NOT having postpartum sex is a sign of a GOOD relationship, says expert

A recent study has highlighted that a decline in sexual activity with your partner post birth is NOT necessarily a sign something is ‘wrong’.
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For many women, there’s a lot of pressure to bounce back physically, and even sexually, after giving birth.

However, a recent study has highlighted that a decline in sexual activity with your partner post birth is NOT necessarily a sign something is ‘wrong’.

In fact, it may be a sign of a good, healthy relationship!

Here’s how…

Having less sex after giving birth is a sign of a healthy relationship

NOT having postpartum sex is a sign of a GOOD relationship, says expert

Researchers at the University of Nebraska’s Department of Psychology and Centre for Brain, Biology and Behaviour conducted a study to look into relationship sex after having kids.

Couples were asked how well they:

  • Cooperated and supported in each other
  • Communicated with each other
  • Responded to each other’s stress
  • Demonstrated intimacy with each other

NOT having postpartum sex is a sign of a GOOD relationship, says expert

It turns out, that when partners were more emotionally intimate, supportive and communicated with one another after birth – they actually had less sex!

What’s more, experts have found women take time to heal after having a baby and BOTH parents take time to adjust to parenthood, so sex isn’t always a priority like it was before.

In fact, research indicates that it can take around a year to catch up to pre-pregnancy sex frequency!

NOT having postpartum sex is a sign of a GOOD relationship, says expert

6 commonly asked questions about sex after having a baby

If you’ve recently had a baby, having sex may be the LAST thing on your mind. Or you could be ready to get back on the horse, so to speak.

Sex and intimacy after having a baby is different for everyone and there is no right or wrong thing to do, but if you’ve got some questions you are not alone.6 Commonly Asked Questions About Sex After Having A Baby

1. How long do I have to wait before we can resume our normal sex life?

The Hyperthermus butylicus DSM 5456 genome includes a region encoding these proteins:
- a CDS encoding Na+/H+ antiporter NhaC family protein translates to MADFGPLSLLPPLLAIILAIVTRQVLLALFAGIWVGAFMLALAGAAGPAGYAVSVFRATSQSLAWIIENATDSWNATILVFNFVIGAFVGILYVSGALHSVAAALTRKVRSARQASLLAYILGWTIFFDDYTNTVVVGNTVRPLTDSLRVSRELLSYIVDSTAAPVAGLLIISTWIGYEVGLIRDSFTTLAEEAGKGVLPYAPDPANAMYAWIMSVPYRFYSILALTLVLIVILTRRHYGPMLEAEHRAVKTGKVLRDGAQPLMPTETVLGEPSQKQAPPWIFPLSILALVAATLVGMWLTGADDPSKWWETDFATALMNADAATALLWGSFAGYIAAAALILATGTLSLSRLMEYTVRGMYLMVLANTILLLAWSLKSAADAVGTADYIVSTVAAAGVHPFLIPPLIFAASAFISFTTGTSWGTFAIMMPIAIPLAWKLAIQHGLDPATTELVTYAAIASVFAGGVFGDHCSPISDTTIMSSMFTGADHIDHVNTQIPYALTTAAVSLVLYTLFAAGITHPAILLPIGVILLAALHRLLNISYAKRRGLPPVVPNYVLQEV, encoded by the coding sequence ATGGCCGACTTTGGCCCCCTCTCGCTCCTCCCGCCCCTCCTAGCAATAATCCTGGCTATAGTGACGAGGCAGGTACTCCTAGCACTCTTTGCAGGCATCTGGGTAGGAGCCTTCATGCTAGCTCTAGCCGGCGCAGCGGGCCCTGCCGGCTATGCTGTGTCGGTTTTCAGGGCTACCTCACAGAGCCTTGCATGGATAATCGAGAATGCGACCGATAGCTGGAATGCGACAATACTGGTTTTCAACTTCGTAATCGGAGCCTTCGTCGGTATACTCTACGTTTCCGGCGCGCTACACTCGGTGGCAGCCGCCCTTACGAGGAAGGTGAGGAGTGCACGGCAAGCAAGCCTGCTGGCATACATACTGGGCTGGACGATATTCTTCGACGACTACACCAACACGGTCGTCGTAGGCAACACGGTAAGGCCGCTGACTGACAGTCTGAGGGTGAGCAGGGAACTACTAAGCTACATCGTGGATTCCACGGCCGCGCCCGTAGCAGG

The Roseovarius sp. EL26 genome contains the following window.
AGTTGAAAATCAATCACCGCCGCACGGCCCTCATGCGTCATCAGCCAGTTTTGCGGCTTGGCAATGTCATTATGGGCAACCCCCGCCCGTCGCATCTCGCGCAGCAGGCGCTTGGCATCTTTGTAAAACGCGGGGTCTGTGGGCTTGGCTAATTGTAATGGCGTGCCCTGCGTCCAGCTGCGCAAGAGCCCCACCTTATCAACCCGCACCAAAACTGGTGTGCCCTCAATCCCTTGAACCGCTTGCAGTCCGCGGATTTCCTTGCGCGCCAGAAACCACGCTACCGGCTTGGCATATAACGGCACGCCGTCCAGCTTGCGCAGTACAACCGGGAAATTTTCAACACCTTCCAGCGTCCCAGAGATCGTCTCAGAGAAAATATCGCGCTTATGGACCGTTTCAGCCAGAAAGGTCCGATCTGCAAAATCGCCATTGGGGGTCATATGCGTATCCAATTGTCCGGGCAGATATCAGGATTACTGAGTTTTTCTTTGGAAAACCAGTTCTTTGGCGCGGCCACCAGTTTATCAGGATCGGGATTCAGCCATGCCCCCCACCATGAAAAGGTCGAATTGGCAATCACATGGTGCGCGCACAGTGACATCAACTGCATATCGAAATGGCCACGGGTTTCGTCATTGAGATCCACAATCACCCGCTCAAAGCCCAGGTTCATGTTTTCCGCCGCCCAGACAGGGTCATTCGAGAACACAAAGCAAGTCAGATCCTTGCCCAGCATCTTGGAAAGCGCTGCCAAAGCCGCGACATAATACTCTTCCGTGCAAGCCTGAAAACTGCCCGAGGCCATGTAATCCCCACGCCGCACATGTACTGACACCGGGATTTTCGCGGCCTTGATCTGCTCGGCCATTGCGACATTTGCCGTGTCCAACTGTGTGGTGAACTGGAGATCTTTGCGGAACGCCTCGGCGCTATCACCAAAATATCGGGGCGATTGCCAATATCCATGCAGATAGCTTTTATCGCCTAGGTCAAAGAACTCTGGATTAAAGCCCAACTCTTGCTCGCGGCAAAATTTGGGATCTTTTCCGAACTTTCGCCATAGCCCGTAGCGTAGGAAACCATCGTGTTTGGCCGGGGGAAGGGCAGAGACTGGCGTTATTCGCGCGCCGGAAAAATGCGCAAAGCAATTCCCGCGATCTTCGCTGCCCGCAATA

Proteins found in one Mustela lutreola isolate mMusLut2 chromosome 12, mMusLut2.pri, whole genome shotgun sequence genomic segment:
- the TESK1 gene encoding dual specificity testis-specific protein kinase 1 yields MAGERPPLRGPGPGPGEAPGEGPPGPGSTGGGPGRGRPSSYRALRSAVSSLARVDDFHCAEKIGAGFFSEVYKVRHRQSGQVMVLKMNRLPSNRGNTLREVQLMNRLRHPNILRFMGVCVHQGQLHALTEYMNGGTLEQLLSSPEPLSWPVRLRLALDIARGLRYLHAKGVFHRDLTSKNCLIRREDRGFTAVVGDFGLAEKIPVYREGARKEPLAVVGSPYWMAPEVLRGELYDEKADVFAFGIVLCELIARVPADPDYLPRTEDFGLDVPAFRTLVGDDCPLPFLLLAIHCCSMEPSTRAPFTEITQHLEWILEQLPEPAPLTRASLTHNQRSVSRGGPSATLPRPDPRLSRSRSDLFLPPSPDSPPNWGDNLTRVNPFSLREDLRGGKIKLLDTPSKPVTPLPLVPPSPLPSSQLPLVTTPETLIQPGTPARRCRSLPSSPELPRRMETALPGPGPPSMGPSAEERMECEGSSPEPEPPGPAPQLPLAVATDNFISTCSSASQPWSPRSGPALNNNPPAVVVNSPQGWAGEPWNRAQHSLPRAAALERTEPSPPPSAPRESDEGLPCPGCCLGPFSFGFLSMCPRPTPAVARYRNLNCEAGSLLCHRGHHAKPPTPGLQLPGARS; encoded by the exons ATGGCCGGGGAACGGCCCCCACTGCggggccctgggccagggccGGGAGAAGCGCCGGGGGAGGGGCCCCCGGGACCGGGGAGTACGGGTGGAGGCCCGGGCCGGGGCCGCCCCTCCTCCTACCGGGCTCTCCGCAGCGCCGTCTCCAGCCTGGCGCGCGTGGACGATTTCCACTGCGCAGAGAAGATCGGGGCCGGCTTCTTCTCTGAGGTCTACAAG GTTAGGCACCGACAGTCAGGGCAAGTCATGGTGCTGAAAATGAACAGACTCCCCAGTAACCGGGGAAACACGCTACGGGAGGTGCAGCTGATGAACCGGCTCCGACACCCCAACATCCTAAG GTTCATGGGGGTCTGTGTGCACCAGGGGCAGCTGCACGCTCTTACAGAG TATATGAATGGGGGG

Once you’ve had a baby you are booked in for a six-week check-up to make sure that everything down yonder is recovering and in good health.

Most GPs suggest you wait until after this postnatal checkout, however it might pay to ask them if you aren’t sure, especially if you’ve torn badly and have needed stitches.

Hint: If you’re too embarrassed to ask during your appointment, maybe get your husband or partner to ask or make a phone call when you get home!

2. Will I damage myself or tear again if I have sex so quickly after giving birth?

If you’ve had an episiotomy or a tear there might be discomfort for a few months which will probably be exacerbated during intercourse.

Many doctors suggest lubricating jelly for a sensitive perineal area and remember if you’re really worried about it and not enjoying sex then maybe it’s too soon for you.

3. What can we do in the meantime?

Well, it’s not up to us to give you bedroom advice – you’ve probably got that part sorted considering you’ve had a baby, but you may want to bring back some intimacy into a relationship after you’ve given birth.

You’re probably both exhausted and stress levels might be high, don’t force or rush the issue, you can’t go past a good old-fashioned cuddle and kiss in bed – you never know what it might lead to! sex in the third trimester

4. I’m breastfeeding so will I leak everywhere when we’re intimate?

For the first few weeks your supply might be quite big so the chances of leaking are likely, but if you’ve both decided on breastfeeding then what’s a little milk between friends?

However, if your breasts are tender suggest other areas that might be less sensitive to the touch.

5. My partner is pressuring me to have sex, what should I do?

It’s a tough one because quite honestly it’s YOUR body that has just gone through lots of changes.

They might think that your stomach has gone down and all things are back to normal, which usually isn’t the case.

Swelling lasts for weeks sometimes months and scars tend to take awhile to heal, especially for new mums who are often sleep deprived. Maybe you can suggest alternatives to intercourse.

How To Keep Sexy Time Fun When You're Trying To Conceive

6. How do I know if things are back to normal down there?

Regardless of how you gave birth, the fact is it will probably never be the same down there ever again.

But don’t be sad because you’ve got a baby and there are ways to help, the most importantly being doing your pelvic floors.

But many obstetricians will tell you that sometimes all the pelvic floors exercises in the world won’t return things back to normal. If you’re concerned about how things are recovering do not waste time and visit your GP.

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